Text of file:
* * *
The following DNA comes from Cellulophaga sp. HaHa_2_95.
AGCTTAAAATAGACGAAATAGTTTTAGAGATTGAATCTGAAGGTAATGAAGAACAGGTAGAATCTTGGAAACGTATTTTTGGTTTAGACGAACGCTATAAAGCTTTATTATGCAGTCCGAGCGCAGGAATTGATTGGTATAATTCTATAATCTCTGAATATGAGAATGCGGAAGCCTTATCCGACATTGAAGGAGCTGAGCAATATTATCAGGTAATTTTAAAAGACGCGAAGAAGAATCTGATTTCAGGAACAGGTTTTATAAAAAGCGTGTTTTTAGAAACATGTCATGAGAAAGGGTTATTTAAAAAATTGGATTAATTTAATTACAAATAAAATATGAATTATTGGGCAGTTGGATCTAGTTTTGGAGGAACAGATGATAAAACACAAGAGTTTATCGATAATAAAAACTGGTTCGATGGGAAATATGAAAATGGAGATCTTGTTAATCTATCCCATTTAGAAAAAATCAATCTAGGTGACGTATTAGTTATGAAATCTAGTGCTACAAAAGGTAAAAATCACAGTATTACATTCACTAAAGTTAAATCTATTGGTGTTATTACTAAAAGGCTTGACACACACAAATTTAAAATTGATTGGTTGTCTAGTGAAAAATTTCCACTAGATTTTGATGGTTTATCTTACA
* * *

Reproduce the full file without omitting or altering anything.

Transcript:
The following DNA comes from Cellulophaga sp. HaHa_2_95.
AGCTTAAAATAGACGAAATAGTTTTAGAGATTGAATCTGAAGGTAATGAAGAACAGGTAGAATCTTGGAAACGTATTTTTGGTTTAGACGAACGCTATAAAGCTTTATTATGCAGTCCGAGCGCAGGAATTGATTGGTATAATTCTATAATCTCTGAATATGAGAATGCGGAAGCCTTATCCGACATTGAAGGAGCTGAGCAATATTATCAGGTAATTTTAAAAGACGCGAAGAAGAATCTGATTTCAGGAACAGGTTTTATAAAAAGCGTGTTTTTAGAAACATGTCATGAGAAAGGGTTATTTAAAAAATTGGATTAATTTAATTACAAATAAAATATGAATTATTGGGCAGTTGGATCTAGTTTTGGAGGAACAGATGATAAAACACAAGAGTTTATCGATAATAAAAACTGGTTCGATGGGAAATATGAAAATGGAGATCTTGTTAATCTATCCCATTTAGAAAAAATCAATCTAGGTGACGTATTAGTTATGAAATCTAGTGCTACAAAAGGTAAAAATCACAGTATTACATTCACTAAAGTTAAATCTATTGGTGTTATTACTAAAAGGCTTGACACACACAAATTTAAAATTGATTGGTTGTCTAGTGAAAAATTTCCACTAGATTTTGATGGTTTATCTTACA